Combustible Gas Detection – upgrade to upper class!(PresseBox) (München, )
The most important advantage is that they are resistant against catalyst poisons and high concentrations. They can even be used in oxygen free atmosphere.
Another important advantage of this technology is that a failure cannot go unnoticed. If an important component such as lamp or detector fails, the system will recognise this as 100 % absorption (an alarm situation). Most infrared gas detectors are designed as so - called NDIR (Non Dispersive Infra Red) double- beam detectors. This means, the light beam is divided in two portions with different wavelengthes. One is the measuring beam that will be absorbed by gas, the other is a reference beam at a wavelength that will not be absorbed by gas. This beam compensates for intensity variations of the lamp, dirt and corrosion. As the optics takes are mostly self maintained an eventual inspection only checks if there is gas access to the sensor. Therefore much longer maintenance interval compared to the catalytic sensor can be justified. As a rule of thumb, twice as long is OK.
Infrared gas detection is not restricted to the 0 - 100 % LEL range. Substances with more C - H bonds will absorb more light and thus generate a stronger signal. So fuels and solvents can even be detected in the ppm range. Therefore infrared sensors can also be used for other applications such as TLV monitoring, leakage alert systems, active carbon filter break-through or monitoring of the hydrocarbon content of afterburner air supply.
The signal created by an infrared gas sensor is not linear and strongly temperature dependent. To convert this signal into a standard format that can be handled by a pcs system, it takes a powerful electronics and software package. Having this on board, it is easy to provide more features making the users life easier. Examples are: Non intrusive one- man calibration, included gas library where you select the gas and measuring range you want, display on site, stand - alone design etc.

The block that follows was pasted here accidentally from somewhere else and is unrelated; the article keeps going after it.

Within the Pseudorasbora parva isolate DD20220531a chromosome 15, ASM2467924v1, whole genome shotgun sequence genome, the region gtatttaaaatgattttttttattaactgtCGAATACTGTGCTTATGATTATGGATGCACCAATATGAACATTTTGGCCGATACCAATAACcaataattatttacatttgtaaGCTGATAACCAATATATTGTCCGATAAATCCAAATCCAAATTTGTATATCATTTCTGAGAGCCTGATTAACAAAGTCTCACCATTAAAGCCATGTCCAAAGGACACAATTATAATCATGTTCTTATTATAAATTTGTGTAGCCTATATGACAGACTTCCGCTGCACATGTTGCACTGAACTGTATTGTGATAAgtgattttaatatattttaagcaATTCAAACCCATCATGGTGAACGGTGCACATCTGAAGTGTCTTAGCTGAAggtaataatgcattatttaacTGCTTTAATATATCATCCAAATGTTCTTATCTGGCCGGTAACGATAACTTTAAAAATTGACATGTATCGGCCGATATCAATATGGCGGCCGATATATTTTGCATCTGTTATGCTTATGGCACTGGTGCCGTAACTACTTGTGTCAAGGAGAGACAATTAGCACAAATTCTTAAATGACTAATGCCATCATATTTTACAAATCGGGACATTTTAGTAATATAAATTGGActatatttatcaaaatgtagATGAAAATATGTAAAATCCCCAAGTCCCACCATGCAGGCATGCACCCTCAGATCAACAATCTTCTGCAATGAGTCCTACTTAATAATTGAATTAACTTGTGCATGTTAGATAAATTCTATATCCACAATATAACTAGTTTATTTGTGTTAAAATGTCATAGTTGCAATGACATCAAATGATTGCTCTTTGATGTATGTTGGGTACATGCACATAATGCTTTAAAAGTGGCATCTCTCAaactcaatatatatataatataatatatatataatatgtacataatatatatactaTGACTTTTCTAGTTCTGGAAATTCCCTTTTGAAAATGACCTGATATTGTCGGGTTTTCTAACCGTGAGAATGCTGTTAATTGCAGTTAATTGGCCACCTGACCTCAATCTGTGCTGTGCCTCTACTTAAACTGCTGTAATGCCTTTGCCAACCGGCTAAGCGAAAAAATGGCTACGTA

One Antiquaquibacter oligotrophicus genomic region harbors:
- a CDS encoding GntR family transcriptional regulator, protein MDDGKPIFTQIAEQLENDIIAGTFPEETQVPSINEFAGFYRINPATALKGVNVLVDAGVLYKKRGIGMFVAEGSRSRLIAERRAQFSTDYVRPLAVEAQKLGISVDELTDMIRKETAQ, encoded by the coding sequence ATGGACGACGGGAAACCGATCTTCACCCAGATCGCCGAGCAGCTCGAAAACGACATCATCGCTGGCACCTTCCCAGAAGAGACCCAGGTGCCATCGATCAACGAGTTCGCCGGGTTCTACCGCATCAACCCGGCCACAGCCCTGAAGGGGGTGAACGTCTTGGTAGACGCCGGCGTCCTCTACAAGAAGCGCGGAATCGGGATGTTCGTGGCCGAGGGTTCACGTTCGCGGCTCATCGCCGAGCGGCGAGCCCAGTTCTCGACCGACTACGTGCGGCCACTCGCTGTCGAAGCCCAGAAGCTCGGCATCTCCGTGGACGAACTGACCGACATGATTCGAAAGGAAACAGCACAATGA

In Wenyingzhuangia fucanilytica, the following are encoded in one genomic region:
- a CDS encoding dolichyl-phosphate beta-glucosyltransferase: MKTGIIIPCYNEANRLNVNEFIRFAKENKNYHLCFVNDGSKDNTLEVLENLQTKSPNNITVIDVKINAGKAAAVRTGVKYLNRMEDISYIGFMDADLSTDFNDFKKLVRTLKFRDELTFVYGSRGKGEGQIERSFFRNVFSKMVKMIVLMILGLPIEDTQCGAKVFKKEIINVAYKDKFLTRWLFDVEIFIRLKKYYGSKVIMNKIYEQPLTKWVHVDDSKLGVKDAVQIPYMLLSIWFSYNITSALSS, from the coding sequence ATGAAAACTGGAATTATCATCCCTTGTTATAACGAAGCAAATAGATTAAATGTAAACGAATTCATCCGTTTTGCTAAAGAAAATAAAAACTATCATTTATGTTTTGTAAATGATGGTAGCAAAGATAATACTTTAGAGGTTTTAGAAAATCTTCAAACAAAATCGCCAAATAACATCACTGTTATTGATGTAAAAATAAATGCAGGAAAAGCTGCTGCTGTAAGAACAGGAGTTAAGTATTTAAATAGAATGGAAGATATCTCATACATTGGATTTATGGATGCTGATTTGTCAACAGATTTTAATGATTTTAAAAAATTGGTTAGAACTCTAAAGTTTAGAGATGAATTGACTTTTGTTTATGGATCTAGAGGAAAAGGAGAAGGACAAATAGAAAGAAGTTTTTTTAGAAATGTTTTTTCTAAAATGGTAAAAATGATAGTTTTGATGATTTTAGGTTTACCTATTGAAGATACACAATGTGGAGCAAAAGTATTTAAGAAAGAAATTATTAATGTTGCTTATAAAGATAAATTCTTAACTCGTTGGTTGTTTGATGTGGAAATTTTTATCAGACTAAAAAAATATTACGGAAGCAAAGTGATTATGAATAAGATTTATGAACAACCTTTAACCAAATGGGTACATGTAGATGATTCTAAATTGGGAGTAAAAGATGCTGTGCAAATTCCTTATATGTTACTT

Sure infrared gas detection is upper class and this means more expensive, but this investment pays easily off for a unit focusing on manufacturing and not wanting spend too much capacity on instrumentation maintenance.
Such typical high - end instrument is the Compur 501 IR. Its stainless steel housing (in protection class IP 67) will withstand any weather condition and is nearly undestructible. The instrument itself offers any feature you can think of: Non intrusive one man calibration without the need of a programming terminal, integrated connection box (no extra cost!), intuitive menu, electrical isolation of signal and power supply and many others.
For plants which already have the required combustible gas detection systems there is now a chance for a very cost- effective upgrade: The Statox 501 IR LC!
It consists of an EEx e (enhanced safety) terminal box and a sensor with integrated electronics. This sensor operates at the same supply voltage as a catalytic sensor. Its output signal is also identical to the signal of a catalytic sensor! This new innovative technical approach keeps the price in the same ballpark as catalytic sensors!
To be precise, all the advantages of an infrared gas detector are now available for nearly the same price as a catalytic sensor and existing gas detection systems can now be upgraded without replacing the existing hardware.
Of course the miniaturised chip inside the sensor cannot provide the same powerful electronics and software package as a high- end instrument, but however the new Compur Statox 501 IR LC features the most important advantages of an infrared system. So the next time maintenance is due with your gas detection system check with Compur Monitors. The investment for an upgrade might pay back within one maintenance interval.